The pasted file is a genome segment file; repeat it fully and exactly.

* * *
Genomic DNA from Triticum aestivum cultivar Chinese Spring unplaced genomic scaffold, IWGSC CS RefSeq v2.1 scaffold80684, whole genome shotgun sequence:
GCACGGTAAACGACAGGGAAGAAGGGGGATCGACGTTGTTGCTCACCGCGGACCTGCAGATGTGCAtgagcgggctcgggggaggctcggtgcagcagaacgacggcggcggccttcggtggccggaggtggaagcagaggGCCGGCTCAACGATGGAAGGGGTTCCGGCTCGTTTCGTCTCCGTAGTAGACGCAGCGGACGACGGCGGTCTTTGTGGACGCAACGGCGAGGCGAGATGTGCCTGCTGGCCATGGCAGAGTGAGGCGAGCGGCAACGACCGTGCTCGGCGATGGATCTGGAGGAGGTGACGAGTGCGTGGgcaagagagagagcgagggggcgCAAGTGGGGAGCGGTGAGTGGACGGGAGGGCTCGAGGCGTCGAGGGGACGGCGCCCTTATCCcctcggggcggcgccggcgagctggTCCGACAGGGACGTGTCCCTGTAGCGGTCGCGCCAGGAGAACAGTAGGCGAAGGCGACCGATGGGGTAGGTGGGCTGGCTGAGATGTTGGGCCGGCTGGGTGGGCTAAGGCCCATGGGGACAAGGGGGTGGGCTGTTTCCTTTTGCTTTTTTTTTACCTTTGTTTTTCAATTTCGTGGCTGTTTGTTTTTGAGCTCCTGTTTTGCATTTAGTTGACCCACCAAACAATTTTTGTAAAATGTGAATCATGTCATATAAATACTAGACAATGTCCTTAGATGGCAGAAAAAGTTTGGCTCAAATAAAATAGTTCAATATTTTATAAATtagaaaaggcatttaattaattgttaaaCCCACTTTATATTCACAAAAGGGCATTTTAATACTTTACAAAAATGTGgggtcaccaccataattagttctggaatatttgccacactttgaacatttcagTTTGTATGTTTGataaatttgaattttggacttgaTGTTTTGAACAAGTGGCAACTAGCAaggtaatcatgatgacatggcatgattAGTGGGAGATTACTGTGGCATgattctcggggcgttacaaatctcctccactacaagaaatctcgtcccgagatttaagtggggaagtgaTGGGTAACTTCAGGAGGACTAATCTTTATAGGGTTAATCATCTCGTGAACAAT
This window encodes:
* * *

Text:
Genomic DNA from Triticum aestivum cultivar Chinese Spring unplaced genomic scaffold, IWGSC CS RefSeq v2.1 scaffold80684, whole genome shotgun sequence:
GCACGGTAAACGACAGGGAAGAAGGGGGATCGACGTTGTTGCTCACCGCGGACCTGCAGATGTGCAtgagcgggctcgggggaggctcggtgcagcagaacgacggcggcggccttcggtggccggaggtggaagcagaggGCCGGCTCAACGATGGAAGGGGTTCCGGCTCGTTTCGTCTCCGTAGTAGACGCAGCGGACGACGGCGGTCTTTGTGGACGCAACGGCGAGGCGAGATGTGCCTGCTGGCCATGGCAGAGTGAGGCGAGCGGCAACGACCGTGCTCGGCGATGGATCTGGAGGAGGTGACGAGTGCGTGGgcaagagagagagcgagggggcgCAAGTGGGGAGCGGTGAGTGGACGGGAGGGCTCGAGGCGTCGAGGGGACGGCGCCCTTATCCcctcggggcggcgccggcgagctggTCCGACAGGGACGTGTCCCTGTAGCGGTCGCGCCAGGAGAACAGTAGGCGAAGGCGACCGATGGGGTAGGTGGGCTGGCTGAGATGTTGGGCCGGCTGGGTGGGCTAAGGCCCATGGGGACAAGGGGGTGGGCTGTTTCCTTTTGCTTTTTTTTTACCTTTGTTTTTCAATTTCGTGGCTGTTTGTTTTTGAGCTCCTGTTTTGCATTTAGTTGACCCACCAAACAATTTTTGTAAAATGTGAATCATGTCATATAAATACTAGACAATGTCCTTAGATGGCAGAAAAAGTTTGGCTCAAATAAAATAGTTCAATATTTTATAAATtagaaaaggcatttaattaattgttaaaCCCACTTTATATTCACAAAAGGGCATTTTAATACTTTACAAAAATGTGgggtcaccaccataattagttctggaatatttgccacactttgaacatttcagTTTGTATGTTTGataaatttgaattttggacttgaTGTTTTGAACAAGTGGCAACTAGCAaggtaatcatgatgacatggcatgattAGTGGGAGATTACTGTGGCATgattctcggggcgttacaaatctcctccactacaagaaatctcgtcccgagatttaagtggggaagtgaTGGGTAACTTCAGGAGGACTAATCTTTATAGGGTTAATCATCTCGTGAACAAT
This window encodes: